I Was Injured Due To Unsafe Working Practices And Conditions – Can I Claim?
Our guide explores how unsafe working practices and conditions could injure you and what accidents could be caused. Additionally, we look at statistics to examine the frequency of accidents at work.
Employer responsibilities are detailed in health and safety legislation, and we will examine key laws that must be adhered to.
We also look at potential things that employers can do to help prevent injuries in the workplace and how injuries could be caused if an employer fails to do so.
Moreover, we explain the criteria you must meet to make an accident at work claim and what evidence will be useful to you when claiming compensation. We also outline what types of damages you could be entitled to and what resources solicitors use to value injuries.
Furthermore, we detail how a No Win No Fee agreement could financially benefit you and what these arrangements entail. For more information, please continue reading.
If you would like to speak with us about your claim, please feel free to reach out in the ways listed below:
- Call us on 020 3870 4868
- Contact us by completing our online form
- Talk to us through our live chat bubble
Select A Section
- What Are Unsafe Working Practices And Conditions?
- Your Employer’s Responsibility To Keep You Safe
- Accidents Caused By Unsafe Working Practices
- How To Prove Unsafe Practices At Work Caused Your Accident
- Payouts For Accidents Caused By Unsafe Working Practices And Conditions
- Get In Contact To Claim Compensation
The Health and Safety at Work etc. Act 1974 states that employers have a duty of care to ensure your safety as reasonably as possible while at work. If they fail to do this, thus breaching their duty, they could be liable for your injuries.
Many different ways working practices and conditions can be unsafe. Examples of this include:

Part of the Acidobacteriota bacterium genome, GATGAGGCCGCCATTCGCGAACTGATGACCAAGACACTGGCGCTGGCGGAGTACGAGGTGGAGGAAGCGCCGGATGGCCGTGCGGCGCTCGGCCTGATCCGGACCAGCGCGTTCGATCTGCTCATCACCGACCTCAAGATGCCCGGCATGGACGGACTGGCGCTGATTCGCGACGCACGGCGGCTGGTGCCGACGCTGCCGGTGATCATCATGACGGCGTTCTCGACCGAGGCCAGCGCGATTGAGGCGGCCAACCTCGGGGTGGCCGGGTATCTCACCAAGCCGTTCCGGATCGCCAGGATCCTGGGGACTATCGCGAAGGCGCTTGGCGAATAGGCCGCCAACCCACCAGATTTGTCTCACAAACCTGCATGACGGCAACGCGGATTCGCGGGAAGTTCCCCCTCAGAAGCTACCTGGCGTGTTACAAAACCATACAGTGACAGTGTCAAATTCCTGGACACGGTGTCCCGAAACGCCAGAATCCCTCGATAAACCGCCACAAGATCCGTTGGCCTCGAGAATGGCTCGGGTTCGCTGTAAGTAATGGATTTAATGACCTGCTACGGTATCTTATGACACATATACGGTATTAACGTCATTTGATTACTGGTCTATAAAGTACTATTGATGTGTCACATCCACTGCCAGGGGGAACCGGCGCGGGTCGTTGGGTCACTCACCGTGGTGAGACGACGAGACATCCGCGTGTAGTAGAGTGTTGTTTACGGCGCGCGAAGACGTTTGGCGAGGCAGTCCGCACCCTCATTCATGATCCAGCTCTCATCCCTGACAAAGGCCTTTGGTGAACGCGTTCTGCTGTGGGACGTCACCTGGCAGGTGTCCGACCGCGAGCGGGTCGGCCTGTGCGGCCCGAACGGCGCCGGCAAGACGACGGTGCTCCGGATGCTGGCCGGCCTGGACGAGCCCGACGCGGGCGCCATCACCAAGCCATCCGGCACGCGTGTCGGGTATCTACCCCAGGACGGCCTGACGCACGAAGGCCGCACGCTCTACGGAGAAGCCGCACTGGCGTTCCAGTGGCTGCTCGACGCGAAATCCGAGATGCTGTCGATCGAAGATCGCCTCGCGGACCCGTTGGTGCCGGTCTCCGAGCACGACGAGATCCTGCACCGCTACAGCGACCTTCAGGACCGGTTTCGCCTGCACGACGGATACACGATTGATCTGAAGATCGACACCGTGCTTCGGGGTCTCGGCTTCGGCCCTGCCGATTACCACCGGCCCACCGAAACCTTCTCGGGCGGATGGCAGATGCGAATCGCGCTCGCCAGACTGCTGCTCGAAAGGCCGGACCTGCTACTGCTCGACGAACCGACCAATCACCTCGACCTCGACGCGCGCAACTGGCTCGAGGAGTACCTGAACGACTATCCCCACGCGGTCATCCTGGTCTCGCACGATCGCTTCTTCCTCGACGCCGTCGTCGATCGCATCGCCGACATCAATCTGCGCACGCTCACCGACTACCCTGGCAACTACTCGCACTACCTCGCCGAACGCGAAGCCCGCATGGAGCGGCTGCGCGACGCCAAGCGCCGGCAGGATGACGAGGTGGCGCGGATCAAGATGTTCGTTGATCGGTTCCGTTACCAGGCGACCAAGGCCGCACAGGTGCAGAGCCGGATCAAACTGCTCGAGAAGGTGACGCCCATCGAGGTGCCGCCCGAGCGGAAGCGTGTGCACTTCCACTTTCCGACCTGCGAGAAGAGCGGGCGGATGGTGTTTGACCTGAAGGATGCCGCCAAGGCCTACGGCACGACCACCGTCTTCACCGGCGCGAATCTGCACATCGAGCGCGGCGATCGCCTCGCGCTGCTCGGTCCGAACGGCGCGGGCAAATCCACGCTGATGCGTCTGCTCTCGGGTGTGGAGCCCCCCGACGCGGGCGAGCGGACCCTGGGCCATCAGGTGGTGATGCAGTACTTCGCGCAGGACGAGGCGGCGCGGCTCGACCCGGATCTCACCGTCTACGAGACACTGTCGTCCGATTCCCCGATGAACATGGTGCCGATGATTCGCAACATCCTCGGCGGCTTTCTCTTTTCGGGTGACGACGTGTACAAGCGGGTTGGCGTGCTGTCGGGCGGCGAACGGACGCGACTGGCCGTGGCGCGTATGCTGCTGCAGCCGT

- Lack of necessary personal protective equipment: If you suffer an injury, or a burn, for example, because you were not given gloves which were the required PPE you needed to carry out the tasks of your employment.
- Failing to provide training: If you were not given any training from The Manual Handling Operations Regulations 1992, you could suffer a back injury if you lift something in an improper way.
- Lack of regular maintenance: If machinery or equipment is not frequently inspected for faults, this could lead to injuries if a ladder is damaged, for example, or if machinery malfunctions because of such.
- Failure to carry out risk assessments: If your employer fails to perform risk assessments, you could suffer injuries because hazards were not noticed and reduced.
You could be eligible to claim compensation for your accident at work if you suffer injuries because of these unsafe working practices and conditions.
The Health and Safety at Work etc. Act 1974 states that employers have a duty to take reasonably practicable steps to ensure your safety in the workplace. When making a claim for any injuries you have sustained from unsafe working practices and conditions, you must show that your employer owed you a duty of care when you suffered the injuries from the accident.
If this duty is breached, they could be liable for your injuries. Injuries caused by an employer’s breach of duty amount to negligence and would give you grounds to make a claim.
Through health and safety legislation, your employer owes you a duty of care. Should this duty be breached and lead to you suffering harm then, you could be eligible to make a personal injury claim following an accident at work.
As mentioned in the previous sections, unsafe working practices and conditions could be the fault of your employer failing to do the duties they are required to perform.
Examples of accidents that could occur include:
- Slips, trips, and falls: If there is a lack of warning signs, you may slip and fall on a wet floor. Alternatively, tripping over wires that should have been tidied could result in injuries.
- Faulty equipment: If a handrail or a ladder is damaged, this could result in injuries if you fall down stairs, from a height, or if there is any debris you fall onto.
- Falling objects: You may suffer a head injury if an object is put in a dangerous place and falls on you.
- Warehouse accident: If you have not been given the appropriate training on operating machinery or a forklift, you could suffer a broken bone.
If you have been injured due to your employer’s negligence, you could make a claim for the injuries you sustained due to unsafe working practices and conditions.
How Common Are Accidents At Work?
Accidents are consistently recorded through statistics gathered and collated by the Health and Safety Executive.
- In 2021/22, 61,713 employees suffered non-fatal injuries reported under The Reporting of Injuries, Diseases and Dangerous Occurrences Regulations 2013